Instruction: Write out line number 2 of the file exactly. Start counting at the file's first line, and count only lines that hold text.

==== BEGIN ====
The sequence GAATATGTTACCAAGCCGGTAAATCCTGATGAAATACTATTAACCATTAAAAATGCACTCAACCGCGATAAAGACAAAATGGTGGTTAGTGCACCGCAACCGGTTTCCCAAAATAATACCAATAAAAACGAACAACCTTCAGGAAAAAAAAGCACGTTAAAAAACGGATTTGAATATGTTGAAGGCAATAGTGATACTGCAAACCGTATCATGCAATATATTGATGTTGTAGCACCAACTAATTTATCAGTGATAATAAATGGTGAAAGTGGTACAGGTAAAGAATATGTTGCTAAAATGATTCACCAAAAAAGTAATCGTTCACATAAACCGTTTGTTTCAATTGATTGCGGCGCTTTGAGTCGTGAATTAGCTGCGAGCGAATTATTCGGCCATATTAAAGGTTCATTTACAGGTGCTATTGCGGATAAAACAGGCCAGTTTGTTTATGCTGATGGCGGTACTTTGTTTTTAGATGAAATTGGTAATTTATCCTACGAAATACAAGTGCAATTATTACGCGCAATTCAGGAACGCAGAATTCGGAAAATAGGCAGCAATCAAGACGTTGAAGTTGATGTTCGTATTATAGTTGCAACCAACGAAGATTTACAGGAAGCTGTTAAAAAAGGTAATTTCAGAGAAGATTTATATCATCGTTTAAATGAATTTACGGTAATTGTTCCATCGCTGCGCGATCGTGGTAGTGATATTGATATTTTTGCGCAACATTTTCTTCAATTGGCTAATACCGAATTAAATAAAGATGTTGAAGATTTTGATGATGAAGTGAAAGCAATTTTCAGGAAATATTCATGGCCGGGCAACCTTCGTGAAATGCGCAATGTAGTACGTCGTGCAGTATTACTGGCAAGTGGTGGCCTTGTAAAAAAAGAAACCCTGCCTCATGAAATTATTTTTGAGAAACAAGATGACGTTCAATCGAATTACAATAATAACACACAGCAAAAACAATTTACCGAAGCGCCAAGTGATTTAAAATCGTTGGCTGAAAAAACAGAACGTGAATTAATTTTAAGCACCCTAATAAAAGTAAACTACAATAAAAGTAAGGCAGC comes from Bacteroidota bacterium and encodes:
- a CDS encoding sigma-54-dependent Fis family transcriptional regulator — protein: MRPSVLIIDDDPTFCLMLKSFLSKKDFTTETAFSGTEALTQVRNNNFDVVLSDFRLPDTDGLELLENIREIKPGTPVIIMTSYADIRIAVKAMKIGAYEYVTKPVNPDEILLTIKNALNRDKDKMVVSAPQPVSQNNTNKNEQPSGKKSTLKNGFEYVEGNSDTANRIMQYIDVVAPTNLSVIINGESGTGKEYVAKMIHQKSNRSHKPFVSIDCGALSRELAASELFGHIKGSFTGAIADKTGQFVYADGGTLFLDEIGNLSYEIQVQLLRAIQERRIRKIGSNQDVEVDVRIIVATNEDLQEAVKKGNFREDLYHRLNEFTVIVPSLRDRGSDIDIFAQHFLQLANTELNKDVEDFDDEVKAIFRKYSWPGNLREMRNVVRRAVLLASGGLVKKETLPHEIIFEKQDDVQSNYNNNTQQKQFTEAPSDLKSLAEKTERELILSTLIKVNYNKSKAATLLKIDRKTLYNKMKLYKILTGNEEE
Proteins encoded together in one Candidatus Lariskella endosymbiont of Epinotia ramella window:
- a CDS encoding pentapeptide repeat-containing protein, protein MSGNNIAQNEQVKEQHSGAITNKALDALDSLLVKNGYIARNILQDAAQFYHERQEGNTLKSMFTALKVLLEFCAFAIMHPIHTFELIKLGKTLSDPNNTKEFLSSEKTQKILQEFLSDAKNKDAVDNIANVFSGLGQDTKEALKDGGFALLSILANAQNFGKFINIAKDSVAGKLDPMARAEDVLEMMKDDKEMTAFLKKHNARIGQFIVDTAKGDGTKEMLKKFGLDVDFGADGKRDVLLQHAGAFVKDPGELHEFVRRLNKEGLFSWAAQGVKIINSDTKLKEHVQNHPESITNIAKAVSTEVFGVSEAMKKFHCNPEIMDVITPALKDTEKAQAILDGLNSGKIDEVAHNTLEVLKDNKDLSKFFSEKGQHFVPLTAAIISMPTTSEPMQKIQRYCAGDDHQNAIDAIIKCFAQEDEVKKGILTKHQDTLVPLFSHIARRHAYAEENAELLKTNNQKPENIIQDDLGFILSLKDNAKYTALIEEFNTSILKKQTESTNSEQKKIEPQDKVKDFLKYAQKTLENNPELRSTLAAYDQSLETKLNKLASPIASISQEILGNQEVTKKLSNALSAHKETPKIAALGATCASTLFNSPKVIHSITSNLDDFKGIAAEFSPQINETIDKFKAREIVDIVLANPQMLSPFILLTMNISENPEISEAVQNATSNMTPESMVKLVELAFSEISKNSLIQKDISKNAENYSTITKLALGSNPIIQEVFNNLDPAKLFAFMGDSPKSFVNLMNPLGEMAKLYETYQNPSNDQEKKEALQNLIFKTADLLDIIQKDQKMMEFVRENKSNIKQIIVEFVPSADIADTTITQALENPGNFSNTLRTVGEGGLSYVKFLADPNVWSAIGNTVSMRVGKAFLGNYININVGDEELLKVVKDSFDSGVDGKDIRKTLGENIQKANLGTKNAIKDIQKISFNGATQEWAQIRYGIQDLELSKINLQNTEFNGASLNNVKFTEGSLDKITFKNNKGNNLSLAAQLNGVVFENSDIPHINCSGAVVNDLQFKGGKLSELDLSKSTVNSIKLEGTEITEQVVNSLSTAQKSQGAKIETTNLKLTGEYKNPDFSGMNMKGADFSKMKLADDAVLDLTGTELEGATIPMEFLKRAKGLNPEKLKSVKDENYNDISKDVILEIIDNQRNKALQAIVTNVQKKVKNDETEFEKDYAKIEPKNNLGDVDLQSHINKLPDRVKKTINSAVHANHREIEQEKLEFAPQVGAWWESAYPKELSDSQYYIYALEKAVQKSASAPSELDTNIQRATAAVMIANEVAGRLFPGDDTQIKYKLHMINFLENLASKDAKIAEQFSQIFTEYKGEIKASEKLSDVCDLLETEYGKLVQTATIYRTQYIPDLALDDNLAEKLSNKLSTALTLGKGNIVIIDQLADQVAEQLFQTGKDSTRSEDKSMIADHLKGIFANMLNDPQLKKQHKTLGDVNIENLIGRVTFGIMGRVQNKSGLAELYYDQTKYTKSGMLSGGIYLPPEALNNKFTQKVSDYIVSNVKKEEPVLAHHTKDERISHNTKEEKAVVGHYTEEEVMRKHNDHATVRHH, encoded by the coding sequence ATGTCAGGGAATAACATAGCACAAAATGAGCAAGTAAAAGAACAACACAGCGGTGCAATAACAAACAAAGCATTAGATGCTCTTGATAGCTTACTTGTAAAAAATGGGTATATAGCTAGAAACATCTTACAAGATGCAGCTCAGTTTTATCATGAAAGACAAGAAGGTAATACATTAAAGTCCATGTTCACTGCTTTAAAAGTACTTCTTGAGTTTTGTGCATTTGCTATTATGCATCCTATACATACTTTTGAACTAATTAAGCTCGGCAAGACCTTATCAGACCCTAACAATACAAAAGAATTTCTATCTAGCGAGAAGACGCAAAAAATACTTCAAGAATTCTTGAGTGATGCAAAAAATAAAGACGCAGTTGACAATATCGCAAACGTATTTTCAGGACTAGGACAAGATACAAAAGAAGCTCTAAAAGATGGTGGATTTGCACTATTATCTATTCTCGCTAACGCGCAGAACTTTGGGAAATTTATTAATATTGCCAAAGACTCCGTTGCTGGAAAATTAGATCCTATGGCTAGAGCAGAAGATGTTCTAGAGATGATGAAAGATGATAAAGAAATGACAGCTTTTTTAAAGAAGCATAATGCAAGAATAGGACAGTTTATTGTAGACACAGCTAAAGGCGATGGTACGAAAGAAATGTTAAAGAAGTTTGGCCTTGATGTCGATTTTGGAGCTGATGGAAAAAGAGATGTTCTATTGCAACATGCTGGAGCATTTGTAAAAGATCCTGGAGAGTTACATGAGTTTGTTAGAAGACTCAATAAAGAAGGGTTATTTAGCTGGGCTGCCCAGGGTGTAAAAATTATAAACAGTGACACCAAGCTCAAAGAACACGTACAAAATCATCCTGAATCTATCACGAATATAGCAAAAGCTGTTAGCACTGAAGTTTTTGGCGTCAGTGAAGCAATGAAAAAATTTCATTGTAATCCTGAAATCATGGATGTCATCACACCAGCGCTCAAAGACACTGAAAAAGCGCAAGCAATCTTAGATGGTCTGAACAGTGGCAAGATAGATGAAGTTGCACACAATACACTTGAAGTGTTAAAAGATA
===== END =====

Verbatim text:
- a CDS encoding sigma-54-dependent Fis family transcriptional regulator — protein: MRPSVLIIDDDPTFCLMLKSFLSKKDFTTETAFSGTEALTQVRNNNFDVVLSDFRLPDTDGLELLENIREIKPGTPVIIMTSYADIRIAVKAMKIGAYEYVTKPVNPDEILLTIKNALNRDKDKMVVSAPQPVSQNNTNKNEQPSGKKSTLKNGFEYVEGNSDTANRIMQYIDVVAPTNLSVIINGESGTGKEYVAKMIHQKSNRSHKPFVSIDCGALSRELAASELFGHIKGSFTGAIADKTGQFVYADGGTLFLDEIGNLSYEIQVQLLRAIQERRIRKIGSNQDVEVDVRIIVATNEDLQEAVKKGNFREDLYHRLNEFTVIVPSLRDRGSDIDIFAQHFLQLANTELNKDVEDFDDEVKAIFRKYSWPGNLREMRNVVRRAVLLASGGLVKKETLPHEIIFEKQDDVQSNYNNNTQQKQFTEAPSDLKSLAEKTERELILSTLIKVNYNKSKAATLLKIDRKTLYNKMKLYKILTGNEEE